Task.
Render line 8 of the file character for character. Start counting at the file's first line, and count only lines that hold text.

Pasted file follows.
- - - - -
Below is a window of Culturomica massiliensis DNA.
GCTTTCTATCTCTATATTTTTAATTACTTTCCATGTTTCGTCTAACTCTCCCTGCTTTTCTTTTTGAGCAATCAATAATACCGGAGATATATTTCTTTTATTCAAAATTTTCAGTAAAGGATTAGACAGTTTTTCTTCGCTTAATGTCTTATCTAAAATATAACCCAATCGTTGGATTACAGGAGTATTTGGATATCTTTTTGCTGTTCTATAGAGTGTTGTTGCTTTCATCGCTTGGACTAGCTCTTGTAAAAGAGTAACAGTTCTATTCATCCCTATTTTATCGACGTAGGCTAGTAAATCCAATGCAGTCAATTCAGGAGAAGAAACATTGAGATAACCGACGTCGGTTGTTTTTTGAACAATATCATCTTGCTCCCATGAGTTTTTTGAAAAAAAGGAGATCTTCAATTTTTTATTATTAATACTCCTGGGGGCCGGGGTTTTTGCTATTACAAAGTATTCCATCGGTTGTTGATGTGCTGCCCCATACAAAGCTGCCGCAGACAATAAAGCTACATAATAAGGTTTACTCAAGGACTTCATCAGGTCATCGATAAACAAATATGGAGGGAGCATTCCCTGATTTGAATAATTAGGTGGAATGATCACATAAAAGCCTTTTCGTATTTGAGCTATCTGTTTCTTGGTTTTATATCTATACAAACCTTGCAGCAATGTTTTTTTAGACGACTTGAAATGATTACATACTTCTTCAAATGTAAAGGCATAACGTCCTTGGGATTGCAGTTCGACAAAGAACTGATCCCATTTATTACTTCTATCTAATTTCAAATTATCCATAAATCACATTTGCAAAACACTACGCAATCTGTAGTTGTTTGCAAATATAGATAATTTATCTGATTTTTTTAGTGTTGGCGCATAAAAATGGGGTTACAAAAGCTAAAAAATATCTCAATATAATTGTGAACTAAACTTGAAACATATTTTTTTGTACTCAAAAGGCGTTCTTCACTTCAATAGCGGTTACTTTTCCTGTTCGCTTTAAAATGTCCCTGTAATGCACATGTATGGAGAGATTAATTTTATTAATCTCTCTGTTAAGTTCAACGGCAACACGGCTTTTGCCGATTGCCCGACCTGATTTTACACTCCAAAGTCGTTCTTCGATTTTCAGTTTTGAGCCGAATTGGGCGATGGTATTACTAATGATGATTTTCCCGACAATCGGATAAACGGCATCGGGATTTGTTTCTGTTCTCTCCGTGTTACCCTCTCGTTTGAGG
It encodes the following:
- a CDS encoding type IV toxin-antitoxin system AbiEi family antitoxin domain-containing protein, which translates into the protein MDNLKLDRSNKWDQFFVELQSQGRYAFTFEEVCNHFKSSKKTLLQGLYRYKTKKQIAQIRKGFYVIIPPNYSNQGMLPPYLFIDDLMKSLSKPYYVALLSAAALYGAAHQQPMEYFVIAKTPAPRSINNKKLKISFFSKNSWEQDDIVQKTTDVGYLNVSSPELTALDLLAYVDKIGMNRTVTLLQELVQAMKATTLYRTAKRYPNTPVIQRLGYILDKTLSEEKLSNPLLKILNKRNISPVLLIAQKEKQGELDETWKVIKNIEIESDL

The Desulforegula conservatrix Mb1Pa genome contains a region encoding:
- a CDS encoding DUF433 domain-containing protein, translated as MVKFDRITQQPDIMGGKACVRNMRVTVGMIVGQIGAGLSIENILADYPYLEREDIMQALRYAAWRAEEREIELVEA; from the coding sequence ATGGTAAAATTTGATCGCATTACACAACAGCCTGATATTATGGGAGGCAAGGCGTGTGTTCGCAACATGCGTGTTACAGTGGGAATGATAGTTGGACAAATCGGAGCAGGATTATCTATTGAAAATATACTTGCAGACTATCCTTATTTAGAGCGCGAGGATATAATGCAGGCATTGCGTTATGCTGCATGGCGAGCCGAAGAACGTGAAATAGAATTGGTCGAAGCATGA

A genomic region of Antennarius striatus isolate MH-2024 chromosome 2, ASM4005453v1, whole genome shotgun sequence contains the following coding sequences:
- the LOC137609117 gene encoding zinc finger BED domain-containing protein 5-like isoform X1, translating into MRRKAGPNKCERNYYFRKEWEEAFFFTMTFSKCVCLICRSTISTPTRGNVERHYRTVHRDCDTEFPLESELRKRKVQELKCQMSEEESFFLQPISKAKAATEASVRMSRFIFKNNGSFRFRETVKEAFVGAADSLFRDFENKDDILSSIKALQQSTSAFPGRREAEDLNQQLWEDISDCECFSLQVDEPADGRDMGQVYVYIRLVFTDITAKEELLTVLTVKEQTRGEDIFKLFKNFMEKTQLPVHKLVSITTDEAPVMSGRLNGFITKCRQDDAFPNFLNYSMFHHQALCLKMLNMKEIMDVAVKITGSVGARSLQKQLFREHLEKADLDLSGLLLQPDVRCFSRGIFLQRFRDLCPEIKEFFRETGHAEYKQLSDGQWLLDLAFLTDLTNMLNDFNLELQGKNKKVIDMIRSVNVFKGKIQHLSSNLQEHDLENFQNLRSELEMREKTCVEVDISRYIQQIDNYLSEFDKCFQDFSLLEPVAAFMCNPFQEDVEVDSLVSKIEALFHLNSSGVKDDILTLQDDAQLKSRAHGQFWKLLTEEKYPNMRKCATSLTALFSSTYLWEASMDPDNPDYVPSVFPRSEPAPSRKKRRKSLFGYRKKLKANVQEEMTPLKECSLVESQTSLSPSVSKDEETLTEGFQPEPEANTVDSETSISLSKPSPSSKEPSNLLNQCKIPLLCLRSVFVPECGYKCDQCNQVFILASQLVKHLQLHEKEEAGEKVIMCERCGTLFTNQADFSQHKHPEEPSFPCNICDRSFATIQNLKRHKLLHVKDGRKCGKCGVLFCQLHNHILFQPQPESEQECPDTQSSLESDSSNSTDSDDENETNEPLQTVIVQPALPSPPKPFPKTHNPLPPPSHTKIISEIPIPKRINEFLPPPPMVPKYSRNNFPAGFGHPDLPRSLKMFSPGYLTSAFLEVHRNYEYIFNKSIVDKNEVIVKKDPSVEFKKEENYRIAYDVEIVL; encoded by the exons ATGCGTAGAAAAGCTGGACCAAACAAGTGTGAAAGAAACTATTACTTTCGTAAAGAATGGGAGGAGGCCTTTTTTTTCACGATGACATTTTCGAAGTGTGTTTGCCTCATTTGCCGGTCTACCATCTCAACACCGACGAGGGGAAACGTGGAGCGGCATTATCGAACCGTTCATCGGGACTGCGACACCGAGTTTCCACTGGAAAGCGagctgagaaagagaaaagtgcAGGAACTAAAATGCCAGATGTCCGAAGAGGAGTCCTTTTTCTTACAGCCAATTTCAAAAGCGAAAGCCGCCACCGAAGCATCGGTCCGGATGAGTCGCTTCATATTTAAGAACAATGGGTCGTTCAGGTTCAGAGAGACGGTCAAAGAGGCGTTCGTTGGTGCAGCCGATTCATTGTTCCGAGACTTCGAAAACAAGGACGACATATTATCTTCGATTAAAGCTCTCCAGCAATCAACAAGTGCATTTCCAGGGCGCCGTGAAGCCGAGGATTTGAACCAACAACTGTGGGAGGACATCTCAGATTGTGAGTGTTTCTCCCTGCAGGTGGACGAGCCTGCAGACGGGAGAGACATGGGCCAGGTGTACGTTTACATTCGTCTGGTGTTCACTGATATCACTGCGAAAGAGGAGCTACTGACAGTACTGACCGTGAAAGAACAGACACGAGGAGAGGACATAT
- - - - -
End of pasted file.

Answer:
- the LOC137609117 gene encoding zinc finger BED domain-containing protein 5-like isoform X1, translating into MRRKAGPNKCERNYYFRKEWEEAFFFTMTFSKCVCLICRSTISTPTRGNVERHYRTVHRDCDTEFPLESELRKRKVQELKCQMSEEESFFLQPISKAKAATEASVRMSRFIFKNNGSFRFRETVKEAFVGAADSLFRDFENKDDILSSIKALQQSTSAFPGRREAEDLNQQLWEDISDCECFSLQVDEPADGRDMGQVYVYIRLVFTDITAKEELLTVLTVKEQTRGEDIFKLFKNFMEKTQLPVHKLVSITTDEAPVMSGRLNGFITKCRQDDAFPNFLNYSMFHHQALCLKMLNMKEIMDVAVKITGSVGARSLQKQLFREHLEKADLDLSGLLLQPDVRCFSRGIFLQRFRDLCPEIKEFFRETGHAEYKQLSDGQWLLDLAFLTDLTNMLNDFNLELQGKNKKVIDMIRSVNVFKGKIQHLSSNLQEHDLENFQNLRSELEMREKTCVEVDISRYIQQIDNYLSEFDKCFQDFSLLEPVAAFMCNPFQEDVEVDSLVSKIEALFHLNSSGVKDDILTLQDDAQLKSRAHGQFWKLLTEEKYPNMRKCATSLTALFSSTYLWEASMDPDNPDYVPSVFPRSEPAPSRKKRRKSLFGYRKKLKANVQEEMTPLKECSLVESQTSLSPSVSKDEETLTEGFQPEPEANTVDSETSISLSKPSPSSKEPSNLLNQCKIPLLCLRSVFVPECGYKCDQCNQVFILASQLVKHLQLHEKEEAGEKVIMCERCGTLFTNQADFSQHKHPEEPSFPCNICDRSFATIQNLKRHKLLHVKDGRKCGKCGVLFCQLHNHILFQPQPESEQECPDTQSSLESDSSNSTDSDDENETNEPLQTVIVQPALPSPPKPFPKTHNPLPPPSHTKIISEIPIPKRINEFLPPPPMVPKYSRNNFPAGFGHPDLPRSLKMFSPGYLTSAFLEVHRNYEYIFNKSIVDKNEVIVKKDPSVEFKKEENYRIAYDVEIVL; encoded by the exons ATGCGTAGAAAAGCTGGACCAAACAAGTGTGAAAGAAACTATTACTTTCGTAAAGAATGGGAGGAGGCCTTTTTTTTCACGATGACATTTTCGAAGTGTGTTTGCCTCATTTGCCGGTCTACCATCTCAACACCGACGAGGGGAAACGTGGAGCGGCATTATCGAACCGTTCATCGGGACTGCGACACCGAGTTTCCACTGGAAAGCGagctgagaaagagaaaagtgcAGGAACTAAAATGCCAGATGTCCGAAGAGGAGTCCTTTTTCTTACAGCCAATTTCAAAAGCGAAAGCCGCCACCGAAGCATCGGTCCGGATGAGTCGCTTCATATTTAAGAACAATGGGTCGTTCAGGTTCAGAGAGACGGTCAAAGAGGCGTTCGTTGGTGCAGCCGATTCATTGTTCCGAGACTTCGAAAACAAGGACGACATATTATCTTCGATTAAAGCTCTCCAGCAATCAACAAGTGCATTTCCAGGGCGCCGTGAAGCCGAGGATTTGAACCAACAACTGTGGGAGGACATCTCAGATTGTGAGTGTTTCTCCCTGCAGGTGGACGAGCCTGCAGACGGGAGAGACATGGGCCAGGTGTACGTTTACATTCGTCTGGTGTTCACTGATATCACTGCGAAAGAGGAGCTACTGACAGTACTGACCGTGAAAGAACAGACACGAGGAGAGGACATAT